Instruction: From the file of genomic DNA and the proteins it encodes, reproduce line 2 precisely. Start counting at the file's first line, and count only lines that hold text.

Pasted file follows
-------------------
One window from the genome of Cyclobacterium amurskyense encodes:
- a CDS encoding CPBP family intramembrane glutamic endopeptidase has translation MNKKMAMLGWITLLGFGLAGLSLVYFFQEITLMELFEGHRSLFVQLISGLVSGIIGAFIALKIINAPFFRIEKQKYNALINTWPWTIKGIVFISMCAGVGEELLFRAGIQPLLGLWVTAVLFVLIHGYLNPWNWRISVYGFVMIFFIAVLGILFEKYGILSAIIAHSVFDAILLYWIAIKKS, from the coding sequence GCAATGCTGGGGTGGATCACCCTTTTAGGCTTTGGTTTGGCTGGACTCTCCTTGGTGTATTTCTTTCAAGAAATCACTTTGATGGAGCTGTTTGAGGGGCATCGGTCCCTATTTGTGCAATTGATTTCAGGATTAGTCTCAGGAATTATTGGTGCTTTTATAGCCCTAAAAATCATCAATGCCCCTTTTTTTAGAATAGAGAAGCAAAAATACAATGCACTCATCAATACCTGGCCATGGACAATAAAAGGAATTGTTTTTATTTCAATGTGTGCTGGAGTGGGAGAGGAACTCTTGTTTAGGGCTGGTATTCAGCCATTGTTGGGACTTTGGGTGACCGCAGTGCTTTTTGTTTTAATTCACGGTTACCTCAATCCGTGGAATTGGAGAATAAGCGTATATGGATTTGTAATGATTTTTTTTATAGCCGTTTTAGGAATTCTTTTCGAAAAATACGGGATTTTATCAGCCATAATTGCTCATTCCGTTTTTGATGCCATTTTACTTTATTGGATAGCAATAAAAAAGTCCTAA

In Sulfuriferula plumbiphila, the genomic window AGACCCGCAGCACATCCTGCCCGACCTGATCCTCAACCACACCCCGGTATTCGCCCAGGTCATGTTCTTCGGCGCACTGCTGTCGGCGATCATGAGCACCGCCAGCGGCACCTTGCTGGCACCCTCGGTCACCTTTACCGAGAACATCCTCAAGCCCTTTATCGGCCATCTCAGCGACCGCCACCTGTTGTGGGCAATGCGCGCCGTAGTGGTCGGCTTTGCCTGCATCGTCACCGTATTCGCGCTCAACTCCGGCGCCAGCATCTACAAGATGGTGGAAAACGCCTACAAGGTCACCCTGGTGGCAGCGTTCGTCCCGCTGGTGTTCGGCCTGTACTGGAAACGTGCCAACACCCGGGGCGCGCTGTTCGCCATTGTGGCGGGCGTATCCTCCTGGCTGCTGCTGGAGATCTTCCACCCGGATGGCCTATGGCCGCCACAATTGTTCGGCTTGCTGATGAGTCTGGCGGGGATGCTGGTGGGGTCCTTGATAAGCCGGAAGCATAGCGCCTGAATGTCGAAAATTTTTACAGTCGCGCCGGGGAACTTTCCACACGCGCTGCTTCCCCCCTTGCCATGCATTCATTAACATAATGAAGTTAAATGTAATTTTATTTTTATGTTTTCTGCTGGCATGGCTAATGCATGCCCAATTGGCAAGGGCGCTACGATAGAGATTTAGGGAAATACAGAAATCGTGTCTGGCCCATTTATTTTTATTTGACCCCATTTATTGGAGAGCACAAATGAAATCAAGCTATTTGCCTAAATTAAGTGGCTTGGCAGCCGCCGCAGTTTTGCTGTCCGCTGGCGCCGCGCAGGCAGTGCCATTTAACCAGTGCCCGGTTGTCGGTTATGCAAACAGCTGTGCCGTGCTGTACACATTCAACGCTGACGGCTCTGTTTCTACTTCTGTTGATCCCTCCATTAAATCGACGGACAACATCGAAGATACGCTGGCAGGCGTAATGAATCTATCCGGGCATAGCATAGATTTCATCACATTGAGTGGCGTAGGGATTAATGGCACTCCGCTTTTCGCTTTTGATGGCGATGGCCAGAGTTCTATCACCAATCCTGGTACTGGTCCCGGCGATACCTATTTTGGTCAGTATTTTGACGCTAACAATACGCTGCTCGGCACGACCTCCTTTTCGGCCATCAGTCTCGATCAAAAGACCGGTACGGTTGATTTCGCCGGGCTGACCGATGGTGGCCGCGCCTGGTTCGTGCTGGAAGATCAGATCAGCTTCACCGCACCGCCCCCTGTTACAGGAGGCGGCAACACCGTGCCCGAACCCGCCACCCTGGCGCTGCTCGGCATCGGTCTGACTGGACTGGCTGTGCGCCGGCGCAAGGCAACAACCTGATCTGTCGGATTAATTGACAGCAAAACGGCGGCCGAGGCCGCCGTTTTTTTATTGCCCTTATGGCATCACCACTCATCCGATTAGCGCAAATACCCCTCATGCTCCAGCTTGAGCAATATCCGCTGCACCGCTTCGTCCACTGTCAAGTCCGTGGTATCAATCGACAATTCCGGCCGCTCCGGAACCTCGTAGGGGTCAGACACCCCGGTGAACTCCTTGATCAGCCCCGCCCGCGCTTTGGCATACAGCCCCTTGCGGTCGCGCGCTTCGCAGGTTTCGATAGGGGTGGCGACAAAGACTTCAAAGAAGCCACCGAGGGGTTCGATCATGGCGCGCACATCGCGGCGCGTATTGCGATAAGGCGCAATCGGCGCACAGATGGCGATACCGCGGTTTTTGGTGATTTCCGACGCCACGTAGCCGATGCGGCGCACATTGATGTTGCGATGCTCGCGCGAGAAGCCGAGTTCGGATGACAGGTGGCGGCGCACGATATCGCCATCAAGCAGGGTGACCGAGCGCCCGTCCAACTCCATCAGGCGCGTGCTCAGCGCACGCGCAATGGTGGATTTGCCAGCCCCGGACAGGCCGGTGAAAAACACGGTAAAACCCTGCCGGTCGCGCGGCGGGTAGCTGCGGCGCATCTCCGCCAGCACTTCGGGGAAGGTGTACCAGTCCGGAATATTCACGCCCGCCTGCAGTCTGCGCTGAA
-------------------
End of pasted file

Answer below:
- a CDS encoding CPBP family intramembrane glutamic endopeptidase has translation MNKKMAMLGWITLLGFGLAGLSLVYFFQEITLMELFEGHRSLFVQLISGLVSGIIGAFIALKIINAPFFRIEKQKYNALINTWPWTIKGIVFISMCAGVGEELLFRAGIQPLLGLWVTAVLFVLIHGYLNPWNWRISVYGFVMIFFIAVLGILFEKYGILSAIIAHSVFDAILLYWIAIKKS, from the coding sequence GCAATGCTGGGGTGGATCACCCTTTTAGGCTTTGGTTTGGCTGGACTCTCCTTGGTGTATTTCTTTCAAGAAATCACTTTGATGGAGCTGTTTGAGGGGCATCGGTCCCTATTTGTGCAATTGATTTCAGGATTAGTCTCAGGAATTATTGGTGCTTTTATAGCCCTAAAAATCATCAATGCCCCTTTTTTTAGAATAGAGAAGCAAAAATACAATGCACTCATCAATACCTGGCCATGGACAATAAAAGGAATTGTTTTTATTTCAATGTGTGCTGGAGTGGGAGAGGAACTCTTGTTTAGGGCTGGTATTCAGCCATTGTTGGGACTTTGGGTGACCGCAGTGCTTTTTGTTTTAATTCACGGTTACCTCAATCCGTGGAATTGGAGAATAAGCGTATATGGATTTGTAATGATTTTTTTTATAGCCGTTTTAGGAATTCTTTTCGAAAAATACGGGATTTTATCAGCCATAATTGCTCATTCCGTTTTTGATGCCATTTTACTTTATTGGATAGCAATAAAAAAGTCCTAA